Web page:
When a Weeping Angel shows up in Doctor Who, the Doctor always gives the same advice: “Don’t blink!” That is the exact same advice I have when you watch “Once, Upon Time,” the latest entry into Doctor Who: Flux. Seriously, look away for just a moment, and you will be completely lost. This episode has so many jumps between storylines that you’re going to need a map to keep up. And unfortunately, that causes an unforgivable level of confusion that makes this episode a complete mess.
When Doctor Who: Flux premiered with the episode “The Halloween Apocalypse,” I expressed frustration in having to keep up with too many plotlines and characters. However, that episode feels like a walk in the park compared to “Once, Upon Time,” which feels like a walk in a full-blown labyrinth. The frustration and confusion I experienced watching this episode make this the weakest episode of Doctor Who: Flux so far, and one that I fear this season won’t be able to recover from.
Doctor Who: Flux, and this new episode, can be watched on BBC, streamed through the official BBC site, or on the Crave streaming service.
“Once, Upon Time” opens in a way that already had me scratching my head. As if the many storylines we had going already weren’t enough to keep track of, we now get a new character named Bel (Thaddea Graham), a woman that is fighting for survival in a post-apocalyptic world that consists of Daleks and Cybermen fighting for power. I won’t spoil who she is revealed to be, but I will just warn that it is a lot less interesting than you would expect given that she is tied to a character that has barely had a chance to develop enough for viewers to care about all that much.
Meanwhile, the main characters (The Doctor, Yaz, Dan, and Vinder) are all thrust back into moments of their past, but they are experiencing interruptions from one another as they relive those memories. One of those storylines involves Vinder (Jacob Anderson) being offered his high-security position only to discover that there is corruption on board. We also spend some time with Yaz (Mandip Gil) reliving her past which consists of on-duty conversations and a moment involving helping her friend understand video games. She’s also being stalked by a Weeping Angel.
We also see Dan (John Bishop) relive a coffee date with Di (Nadia Albina), but that lasts for two minutes before being ignored for the rest of the episode. The truly compelling storyline, which is this episode’s only redeeming quality, is the Doctor (Jodie Whittaker) reliving a memory that was lived by the Fugitive Doctor, a past incarnation of the Doctor played by Jo Martin. In these bits, we get a glimpse into the Doctor’s past encounters with the being known as Swarm, making us hopeful that some questions will be answered. Spoiler: they aren’t.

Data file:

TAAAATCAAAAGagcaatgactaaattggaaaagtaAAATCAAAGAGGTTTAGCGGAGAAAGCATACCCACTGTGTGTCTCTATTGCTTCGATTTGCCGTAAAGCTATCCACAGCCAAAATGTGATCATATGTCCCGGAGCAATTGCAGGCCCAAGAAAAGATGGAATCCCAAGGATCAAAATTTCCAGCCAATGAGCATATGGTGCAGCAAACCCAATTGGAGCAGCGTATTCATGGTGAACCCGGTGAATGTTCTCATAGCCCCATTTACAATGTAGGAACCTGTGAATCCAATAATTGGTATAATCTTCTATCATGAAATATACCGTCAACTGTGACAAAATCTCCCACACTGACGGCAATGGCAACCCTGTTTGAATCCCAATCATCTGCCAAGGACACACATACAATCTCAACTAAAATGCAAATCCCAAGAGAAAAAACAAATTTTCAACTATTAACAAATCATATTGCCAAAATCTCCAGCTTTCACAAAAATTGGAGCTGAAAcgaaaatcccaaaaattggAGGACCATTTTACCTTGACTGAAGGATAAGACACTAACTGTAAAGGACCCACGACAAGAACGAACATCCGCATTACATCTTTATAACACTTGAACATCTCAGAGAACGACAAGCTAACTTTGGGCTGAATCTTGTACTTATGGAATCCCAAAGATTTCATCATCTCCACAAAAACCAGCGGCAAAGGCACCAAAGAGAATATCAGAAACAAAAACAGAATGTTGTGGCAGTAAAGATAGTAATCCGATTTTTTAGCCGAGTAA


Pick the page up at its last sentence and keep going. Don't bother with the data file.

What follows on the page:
And to wrap this plot description up, all of this is happening because time is breaking apart, and one of the symptoms is that the characters are seeing each other in these memories where they aren’t supposed to be. Yeah, I know that is a little confusing, but that’s the clearest way I can communicate all of this.
Doctor Who has played mind games with us in confusing past episodes. That is after all the complicated nature of time travel. However, this was probably the most byzantine mixture of plotlines I’ve ever witnessed on the show. And other than sections of the Doctor’s story, most of those stories aren’t that interesting.
Nothing from Yaz’s memories was even remotely compelling, and considering that she’s been there for three years, she deserves better. We finally get a glimpse into Vinder’s past, but it isn’t enough to make him that compelling or deep. In fact, some would call his storyline dull. And Dan’s storyline with Di only gets brief nods in the episode, which doesn’t exactly allow for much of an emotional tug.
As I’ve said, the Doctor’s storylines were the only compelling point, and it leads you to believe that more details of her Timeless Child past are about to be answered. But then any further revelation is cut short, and we are back to a world of confusion and frustration. However, considering how hated the Timeless Child story is since it undermines so much of the iconic moments of past episodes, I’m not sure how any further revelations can redeem it.
I wasn’t blown away by last week’s episode, but at least it had a plot that I could keep up with. This storyline has so much going on that it just makes the viewer dizzy. My struggle with Doctor Who: Flux since its premiere has been that it is trying to tackle way too much in only six episodes. Now we are at the halfway point with more characters, more battles, and more questions than answers. I’m starting to think that some of this is going to have to bleed into the last three specials that Jodie Whittaker will appear in before her departure next year. I am having severe doubts that this can all be covered in a satisfactory way with only three more episodes left in Doctor Who: Flux.
Even the Doctor’s mildly compelling storylines couldn’t save “Once, Upon Time” from being a confusing, garbled mess. The worst entry into this season so far, there are simply just too many plot points going on, with it impossible to keep up with any of them. I’m very disappointed, as I was really hoping that Chris Chibnall would end his reign strongly. But as time goes by, it seems like his time as showrunner will not be remembered fondly.
That said, there are three episodes left in Doctor Who: Flux, so hopefully the last three will make up for the disaster that is “Once, Upon Time.” Sadly, I fear that Chibnall isn’t going out with a bang, but with a bomb.
- Glimpses into the Doctor's past are somewhat compelling
- Keeping up with all the storylines is frustrating
- Most of the storylines aren't interesting
- Very little character development